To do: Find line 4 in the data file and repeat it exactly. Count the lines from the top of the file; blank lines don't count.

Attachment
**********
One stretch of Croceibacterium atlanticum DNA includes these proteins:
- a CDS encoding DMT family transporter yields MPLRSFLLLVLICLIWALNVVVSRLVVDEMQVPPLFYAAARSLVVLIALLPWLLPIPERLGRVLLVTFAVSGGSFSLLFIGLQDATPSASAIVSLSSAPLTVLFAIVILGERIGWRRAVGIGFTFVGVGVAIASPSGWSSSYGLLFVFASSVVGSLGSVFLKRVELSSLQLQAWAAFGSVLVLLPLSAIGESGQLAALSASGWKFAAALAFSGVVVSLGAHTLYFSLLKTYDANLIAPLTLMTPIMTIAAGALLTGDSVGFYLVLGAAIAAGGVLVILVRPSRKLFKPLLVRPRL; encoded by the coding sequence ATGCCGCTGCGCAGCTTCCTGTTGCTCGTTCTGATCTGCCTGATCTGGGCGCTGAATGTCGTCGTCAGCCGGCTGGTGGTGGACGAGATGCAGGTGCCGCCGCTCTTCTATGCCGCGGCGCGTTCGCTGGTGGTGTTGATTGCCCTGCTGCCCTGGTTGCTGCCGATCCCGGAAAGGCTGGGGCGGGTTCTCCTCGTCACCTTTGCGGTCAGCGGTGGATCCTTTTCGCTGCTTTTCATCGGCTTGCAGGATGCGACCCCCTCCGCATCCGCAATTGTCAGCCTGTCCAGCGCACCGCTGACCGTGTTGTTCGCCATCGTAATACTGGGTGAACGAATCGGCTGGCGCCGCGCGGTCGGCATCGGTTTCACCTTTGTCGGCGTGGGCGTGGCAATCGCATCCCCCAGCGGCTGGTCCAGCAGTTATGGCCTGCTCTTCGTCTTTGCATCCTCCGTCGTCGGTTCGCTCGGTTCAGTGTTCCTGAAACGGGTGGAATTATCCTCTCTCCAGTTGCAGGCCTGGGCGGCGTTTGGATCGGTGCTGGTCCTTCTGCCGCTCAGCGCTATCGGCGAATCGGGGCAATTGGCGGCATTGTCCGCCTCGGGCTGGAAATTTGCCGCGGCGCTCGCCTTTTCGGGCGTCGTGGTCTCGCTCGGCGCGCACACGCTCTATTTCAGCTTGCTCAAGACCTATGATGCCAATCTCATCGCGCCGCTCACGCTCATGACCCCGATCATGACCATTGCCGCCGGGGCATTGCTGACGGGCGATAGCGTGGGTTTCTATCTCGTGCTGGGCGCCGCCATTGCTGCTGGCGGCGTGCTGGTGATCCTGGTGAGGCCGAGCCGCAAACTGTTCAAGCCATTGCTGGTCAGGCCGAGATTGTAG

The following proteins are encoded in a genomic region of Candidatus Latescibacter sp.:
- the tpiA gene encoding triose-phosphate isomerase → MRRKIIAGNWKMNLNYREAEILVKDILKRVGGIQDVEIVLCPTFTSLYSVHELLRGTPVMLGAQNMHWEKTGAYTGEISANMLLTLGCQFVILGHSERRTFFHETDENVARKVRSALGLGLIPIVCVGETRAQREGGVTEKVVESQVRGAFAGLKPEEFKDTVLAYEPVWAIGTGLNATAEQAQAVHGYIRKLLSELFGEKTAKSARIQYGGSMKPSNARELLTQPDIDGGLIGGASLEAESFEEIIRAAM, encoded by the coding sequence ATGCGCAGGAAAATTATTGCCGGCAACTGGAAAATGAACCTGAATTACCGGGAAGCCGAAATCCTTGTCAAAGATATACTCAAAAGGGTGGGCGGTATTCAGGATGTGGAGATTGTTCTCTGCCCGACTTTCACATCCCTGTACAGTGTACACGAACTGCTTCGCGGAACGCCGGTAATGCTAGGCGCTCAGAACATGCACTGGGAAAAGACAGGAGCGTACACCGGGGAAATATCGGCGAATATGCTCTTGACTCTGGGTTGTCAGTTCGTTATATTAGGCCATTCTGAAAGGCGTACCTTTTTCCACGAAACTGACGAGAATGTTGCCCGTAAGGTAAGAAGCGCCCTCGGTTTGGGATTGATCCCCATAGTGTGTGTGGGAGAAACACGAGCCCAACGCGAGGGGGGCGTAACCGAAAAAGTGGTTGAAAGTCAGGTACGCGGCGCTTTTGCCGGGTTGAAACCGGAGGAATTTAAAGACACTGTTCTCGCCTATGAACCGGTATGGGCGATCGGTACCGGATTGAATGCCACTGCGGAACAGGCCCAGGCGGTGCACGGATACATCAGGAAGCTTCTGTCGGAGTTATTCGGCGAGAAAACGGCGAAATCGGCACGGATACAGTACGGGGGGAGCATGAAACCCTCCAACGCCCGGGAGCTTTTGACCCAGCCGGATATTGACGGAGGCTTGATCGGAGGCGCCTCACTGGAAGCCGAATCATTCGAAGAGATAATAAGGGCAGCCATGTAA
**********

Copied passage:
- the tpiA gene encoding triose-phosphate isomerase → MRRKIIAGNWKMNLNYREAEILVKDILKRVGGIQDVEIVLCPTFTSLYSVHELLRGTPVMLGAQNMHWEKTGAYTGEISANMLLTLGCQFVILGHSERRTFFHETDENVARKVRSALGLGLIPIVCVGETRAQREGGVTEKVVESQVRGAFAGLKPEEFKDTVLAYEPVWAIGTGLNATAEQAQAVHGYIRKLLSELFGEKTAKSARIQYGGSMKPSNARELLTQPDIDGGLIGGASLEAESFEEIIRAAM, encoded by the coding sequence ATGCGCAGGAAAATTATTGCCGGCAACTGGAAAATGAACCTGAATTACCGGGAAGCCGAAATCCTTGTCAAAGATATACTCAAAAGGGTGGGCGGTATTCAGGATGTGGAGATTGTTCTCTGCCCGACTTTCACATCCCTGTACAGTGTACACGAACTGCTTCGCGGAACGCCGGTAATGCTAGGCGCTCAGAACATGCACTGGGAAAAGACAGGAGCGTACACCGGGGAAATATCGGCGAATATGCTCTTGACTCTGGGTTGTCAGTTCGTTATATTAGGCCATTCTGAAAGGCGTACCTTTTTCCACGAAACTGACGAGAATGTTGCCCGTAAGGTAAGAAGCGCCCTCGGTTTGGGATTGATCCCCATAGTGTGTGTGGGAGAAACACGAGCCCAACGCGAGGGGGGCGTAACCGAAAAAGTGGTTGAAAGTCAGGTACGCGGCGCTTTTGCCGGGTTGAAACCGGAGGAATTTAAAGACACTGTTCTCGCCTATGAACCGGTATGGGCGATCGGTACCGGATTGAATGCCACTGCGGAACAGGCCCAGGCGGTGCACGGATACATCAGGAAGCTTCTGTCGGAGTTATTCGGCGAGAAAACGGCGAAATCGGCACGGATACAGTACGGGGGGAGCATGAAACCCTCCAACGCCCGGGAGCTTTTGACCCAGCCGGATATTGACGGAGGCTTGATCGGAGGCGCCTCACTGGAAGCCGAATCATTCGAAGAGATAATAAGGGCAGCCATGTAA